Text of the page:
NASA’s Deep Impact spacecraft lived up to its name early Monday when it slammed into a comet with such force that the resulting blast of icy debris stunned scientists with its size and brightness.

With the flyby stage of the two-part spacecraft watching from a safe distance, an 820-pound, copper-core “impactor” craft smashed into the nucleus of comet Tempel 1 at 23,000 miles per hour, sending a huge, bright spray of debris into space.

“The impact was spectacular,” said Dr. Michael A’Hearn of the University of Maryland, the projects principal scientist. “It was much brighter than I expected.”

Culminating a six-month journey to a point 83 million miles from Earth, the impactor guided itself to a sunlit point near the bottom of the elongated comet where they collided with a force equal to 4.5 tons of dynamite at 1:52 a.m. Eastern time.

“We’ve had a far bigger explosion than we anticipated,” said Dr. Donald Yeomans, a mission scientist at NASA’s Jet Propulsion Laboratory in Pasadena, Calif., which controlled the flight. “It was considerably brighter and there was considerably more matter coming off than I had thought.”

The purpose of the $333 million mission was to make the most detailed study of a comet to date, striking the mountain-sized hunk of ice and rock, and creating a crater from which would spew some of the primal material that makes up its core. Depending upon the composition of the comet, scientists speculated that the impact could excavate a crater as large as a sports stadium or as small as a house.

Dr. A’Hearn told an early morning news conference that the blast was so bright that initial images did not reveal the size and depth of the impact crater. This hopefully will be revealed in later images recorded by the flyby spacecraft when they are received and processed on Earth, he said.

“Obviously, it was a very big impact,” he said. “Presumably, we have a large crater in one of those images that hasn’t played back yet.”

A quick look at data streaming down to Earth indicates the best is yet to come, said Dr. A’Hearn. “There are many more spectacular images yet to be revealed,” he said.

The impact was observed by scores of telescopes at ground observatories, as well as NASA’s Hubble, Spitzer and Chandra observatories in Earth orbit, and other spacecraft.

Rick Grammier, the mission’s project manager at the Jet Propulsion Laboratory, said the encounter came off without a hitch. The flyby craft, with high and medium-resolution telescopic cameras and an infrared spectrometer for identifying materials ejected from the comet, successfully monitored the impact from 5,300 miles away. The craft also emerged undamaged after passing within 310 miles of the comet while ducking behind a set of shields designed to protect it from dust and other particles streaming from the comet.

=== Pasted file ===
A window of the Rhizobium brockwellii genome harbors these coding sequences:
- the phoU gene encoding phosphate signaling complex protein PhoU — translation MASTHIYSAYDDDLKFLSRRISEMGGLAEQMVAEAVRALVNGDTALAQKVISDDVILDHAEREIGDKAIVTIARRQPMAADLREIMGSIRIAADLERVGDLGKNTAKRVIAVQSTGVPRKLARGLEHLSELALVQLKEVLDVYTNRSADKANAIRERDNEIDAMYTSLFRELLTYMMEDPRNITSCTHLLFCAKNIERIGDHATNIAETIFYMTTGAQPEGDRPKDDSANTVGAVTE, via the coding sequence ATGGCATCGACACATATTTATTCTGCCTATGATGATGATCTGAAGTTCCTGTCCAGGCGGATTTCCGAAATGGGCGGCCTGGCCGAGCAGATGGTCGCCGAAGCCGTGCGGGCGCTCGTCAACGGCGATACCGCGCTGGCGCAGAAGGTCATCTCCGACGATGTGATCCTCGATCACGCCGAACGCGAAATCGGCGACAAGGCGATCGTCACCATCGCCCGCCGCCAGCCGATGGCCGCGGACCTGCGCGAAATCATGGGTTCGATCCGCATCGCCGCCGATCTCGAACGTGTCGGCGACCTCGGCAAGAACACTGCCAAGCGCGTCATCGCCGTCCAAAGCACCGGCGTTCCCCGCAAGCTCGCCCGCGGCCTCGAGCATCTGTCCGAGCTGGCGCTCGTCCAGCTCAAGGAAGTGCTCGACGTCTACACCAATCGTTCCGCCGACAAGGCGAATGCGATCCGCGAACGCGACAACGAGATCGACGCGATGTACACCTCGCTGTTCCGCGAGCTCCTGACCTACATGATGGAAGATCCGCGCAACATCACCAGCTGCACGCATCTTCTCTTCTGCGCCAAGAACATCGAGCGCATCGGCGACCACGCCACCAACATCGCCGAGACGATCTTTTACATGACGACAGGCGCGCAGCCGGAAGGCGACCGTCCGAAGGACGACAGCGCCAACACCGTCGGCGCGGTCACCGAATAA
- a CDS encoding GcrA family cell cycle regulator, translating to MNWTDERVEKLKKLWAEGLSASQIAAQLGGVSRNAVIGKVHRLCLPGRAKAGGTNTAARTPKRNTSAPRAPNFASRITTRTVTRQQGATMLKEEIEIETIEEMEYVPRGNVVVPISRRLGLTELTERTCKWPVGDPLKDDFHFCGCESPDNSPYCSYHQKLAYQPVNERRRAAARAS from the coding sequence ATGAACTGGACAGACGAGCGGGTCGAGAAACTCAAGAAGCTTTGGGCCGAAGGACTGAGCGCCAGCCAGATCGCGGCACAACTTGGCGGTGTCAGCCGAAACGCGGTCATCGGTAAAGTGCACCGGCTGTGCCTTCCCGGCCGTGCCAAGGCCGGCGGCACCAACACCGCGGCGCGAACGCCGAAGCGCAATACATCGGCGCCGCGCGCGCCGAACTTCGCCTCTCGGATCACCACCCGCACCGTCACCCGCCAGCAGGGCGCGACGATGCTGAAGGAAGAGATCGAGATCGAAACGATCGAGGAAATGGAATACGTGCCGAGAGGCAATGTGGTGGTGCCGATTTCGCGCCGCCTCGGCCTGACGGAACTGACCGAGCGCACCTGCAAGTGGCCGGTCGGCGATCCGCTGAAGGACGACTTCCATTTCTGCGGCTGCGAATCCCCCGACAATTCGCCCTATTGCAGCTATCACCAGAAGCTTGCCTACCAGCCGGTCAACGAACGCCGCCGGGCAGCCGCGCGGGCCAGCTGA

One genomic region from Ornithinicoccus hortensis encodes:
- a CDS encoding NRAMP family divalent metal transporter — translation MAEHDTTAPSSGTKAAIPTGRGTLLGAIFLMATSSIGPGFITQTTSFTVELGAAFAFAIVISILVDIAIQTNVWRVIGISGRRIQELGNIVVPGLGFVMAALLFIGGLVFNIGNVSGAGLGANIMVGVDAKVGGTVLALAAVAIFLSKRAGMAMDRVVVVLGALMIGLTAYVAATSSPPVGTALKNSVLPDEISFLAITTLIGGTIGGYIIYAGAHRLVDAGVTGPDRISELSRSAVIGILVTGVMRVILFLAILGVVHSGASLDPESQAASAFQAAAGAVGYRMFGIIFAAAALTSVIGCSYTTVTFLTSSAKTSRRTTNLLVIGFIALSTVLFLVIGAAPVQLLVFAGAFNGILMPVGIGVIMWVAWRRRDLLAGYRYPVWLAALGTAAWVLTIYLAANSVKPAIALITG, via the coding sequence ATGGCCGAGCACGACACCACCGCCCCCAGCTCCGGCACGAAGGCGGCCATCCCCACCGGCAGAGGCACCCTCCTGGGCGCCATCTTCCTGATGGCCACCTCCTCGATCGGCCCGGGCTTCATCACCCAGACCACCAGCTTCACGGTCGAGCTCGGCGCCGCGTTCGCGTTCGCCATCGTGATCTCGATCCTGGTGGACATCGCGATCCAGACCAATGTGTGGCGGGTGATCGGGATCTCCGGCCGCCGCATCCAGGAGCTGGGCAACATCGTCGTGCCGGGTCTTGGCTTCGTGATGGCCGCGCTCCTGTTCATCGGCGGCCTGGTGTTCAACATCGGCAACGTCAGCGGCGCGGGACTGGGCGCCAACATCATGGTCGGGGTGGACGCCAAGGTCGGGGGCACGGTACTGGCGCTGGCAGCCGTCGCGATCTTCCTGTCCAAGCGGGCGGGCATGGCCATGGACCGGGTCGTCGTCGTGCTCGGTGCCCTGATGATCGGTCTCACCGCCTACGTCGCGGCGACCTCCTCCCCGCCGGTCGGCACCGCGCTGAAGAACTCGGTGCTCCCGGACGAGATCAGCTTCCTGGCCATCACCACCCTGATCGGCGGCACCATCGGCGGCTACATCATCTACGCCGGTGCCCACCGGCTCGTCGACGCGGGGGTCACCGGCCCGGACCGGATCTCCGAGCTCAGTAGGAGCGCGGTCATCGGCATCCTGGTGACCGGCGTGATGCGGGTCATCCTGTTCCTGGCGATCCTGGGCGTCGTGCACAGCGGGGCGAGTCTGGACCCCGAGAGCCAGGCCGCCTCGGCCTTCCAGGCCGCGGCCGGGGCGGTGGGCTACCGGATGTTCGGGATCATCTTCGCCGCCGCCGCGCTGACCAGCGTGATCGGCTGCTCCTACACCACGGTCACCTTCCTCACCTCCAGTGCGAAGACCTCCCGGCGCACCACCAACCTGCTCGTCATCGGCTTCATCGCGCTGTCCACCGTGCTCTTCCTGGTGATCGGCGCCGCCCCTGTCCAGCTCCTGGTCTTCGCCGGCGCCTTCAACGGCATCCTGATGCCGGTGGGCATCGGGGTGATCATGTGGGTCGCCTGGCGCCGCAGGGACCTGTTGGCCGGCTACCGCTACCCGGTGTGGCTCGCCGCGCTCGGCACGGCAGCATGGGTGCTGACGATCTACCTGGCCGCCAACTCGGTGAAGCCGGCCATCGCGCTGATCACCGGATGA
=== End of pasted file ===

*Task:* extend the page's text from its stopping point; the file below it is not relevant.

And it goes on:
“We have a healthy flyby spacecraft,” Mr. Grammier said at the news conference. It is particularly gratifying, he added, to have such success on July 4th, the nation’s birthday. “I actually hope it’s made America proud,” he said.

After its close approach, the flyby craft pivoted around and took more pictures of the receding comet. It then continued its playback of data it and the impactor collected during the encounter.

The battery-powered impactor separated from the flyby craft 24 hours before colliding with Tempel 1. During the last two hours, to impactor used an autonomous navigation system to pick a target point on the sun side of the comet and made three course corrections to reach it. The craft also took increasingly detailed pictures with its telescopic camera as impact closed in, shooting its last image just 3.7 seconds before the collision.

Late images from the impactor, the best ever taken of a comet, showed a moon-like surface with flat plains, circular craters and a long, irregular ridge. Some of the last pictures appeared to show the impactor coming in between two mile-wide craters.

Scientists are interested in comets because they are believed to be remnants of the materials that formed the solar system some 4.5 billion years ago. Astronomers believe the interiors of comets have undergone little change since then and contain the pristine ice, gases, dust and other materials from which the rest of the solar system formed.

An added reason to probe comets is that they, along with rocky asteroids, pose the threat of hitting the Earth and causing cataclysmic damage. Potential planetary defense requires knowing more about these objects in hopes of deflecting or destroying dangerous ones, experts say.

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